We at tPP could not be more pleased to announce that in April 2019, two members of our Steering Team published the first peer-reviewed journal article based around the Prosecution Project data set!
The stellar team of Athena Chapekis and Sarah M. Moore published, “The prosecution of ‘others’: presidential rhetoric and the interrelation of framing, legal prosecutions, and the Global War on Terror“, as part of a four article Special Section in the journal Critical Studies on Terrorism. The journal portion, titled ‘Emergent Voices in Critical Studies on Terrorism,” featured five undergraduate student researchers each acting as first time authors. The papers were able to pass a standardized double blind peer review, and met strict academic and professional standards.
The abstract for the article is included below, and we invite you to read the complete article, available here!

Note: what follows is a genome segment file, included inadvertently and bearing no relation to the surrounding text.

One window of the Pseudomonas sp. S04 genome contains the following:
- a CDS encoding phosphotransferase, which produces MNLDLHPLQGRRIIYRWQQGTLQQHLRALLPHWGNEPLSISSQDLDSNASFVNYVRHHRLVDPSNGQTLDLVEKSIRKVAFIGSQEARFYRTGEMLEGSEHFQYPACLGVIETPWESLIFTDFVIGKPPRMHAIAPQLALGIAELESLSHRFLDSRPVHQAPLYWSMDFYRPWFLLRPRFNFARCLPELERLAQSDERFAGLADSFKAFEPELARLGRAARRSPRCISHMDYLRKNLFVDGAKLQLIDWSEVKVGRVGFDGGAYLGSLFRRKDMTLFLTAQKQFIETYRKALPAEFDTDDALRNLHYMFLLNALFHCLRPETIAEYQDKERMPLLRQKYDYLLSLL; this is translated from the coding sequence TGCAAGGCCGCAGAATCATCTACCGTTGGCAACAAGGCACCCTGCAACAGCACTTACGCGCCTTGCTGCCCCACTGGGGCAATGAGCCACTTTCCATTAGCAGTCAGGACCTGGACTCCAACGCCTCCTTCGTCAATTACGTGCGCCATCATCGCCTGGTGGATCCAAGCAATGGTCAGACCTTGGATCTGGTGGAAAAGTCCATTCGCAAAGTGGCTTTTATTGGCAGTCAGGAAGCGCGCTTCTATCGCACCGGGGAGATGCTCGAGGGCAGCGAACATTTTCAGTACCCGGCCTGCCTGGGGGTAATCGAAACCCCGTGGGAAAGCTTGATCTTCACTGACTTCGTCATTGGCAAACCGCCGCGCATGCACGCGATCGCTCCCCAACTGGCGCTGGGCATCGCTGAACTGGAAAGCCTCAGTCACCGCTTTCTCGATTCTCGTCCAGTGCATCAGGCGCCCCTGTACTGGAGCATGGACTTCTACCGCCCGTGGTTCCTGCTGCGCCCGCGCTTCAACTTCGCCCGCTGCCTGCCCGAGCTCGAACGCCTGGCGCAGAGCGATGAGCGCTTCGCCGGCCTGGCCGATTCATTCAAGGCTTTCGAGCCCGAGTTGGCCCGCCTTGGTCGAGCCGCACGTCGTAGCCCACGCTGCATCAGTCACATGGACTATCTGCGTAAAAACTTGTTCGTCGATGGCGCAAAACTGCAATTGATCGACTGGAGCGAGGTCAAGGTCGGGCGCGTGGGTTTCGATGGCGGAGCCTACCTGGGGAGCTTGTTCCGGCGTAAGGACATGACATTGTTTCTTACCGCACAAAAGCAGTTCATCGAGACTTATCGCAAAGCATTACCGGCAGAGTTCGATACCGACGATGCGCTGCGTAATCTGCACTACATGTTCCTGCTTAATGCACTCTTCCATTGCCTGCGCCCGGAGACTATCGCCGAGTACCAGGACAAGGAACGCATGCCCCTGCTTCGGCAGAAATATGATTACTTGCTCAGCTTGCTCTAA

In examining the Global War on Terror, the effects of presidential rhetoric on the framing of terrorism has been well documented. However, little previous work links terrorism and its status as an “othered” phenomenon to differential legal prosecution in a post-9/11 era. Using the Prosecution Project data set, we compared “othered” individuals, as defined by a Muslim, Arab/Middle Eastern, and/or foreign-born status, to “non-othered” individuals charged with terroristic felonies. Furthermore, we subdivided the dataset into three analytical time blocks: the George W. Bush administration immediately post-9/11, the latter half of the Bush administration, and the Obama administration. For the first and third time blocks, we found that “othered” individuals were prosecuted significantly more frequently than “non-othered” individuals. These findings call into question the effect of presidential rhetoric and the national framing of terrorism on the legal prosecution of “othered” individuals.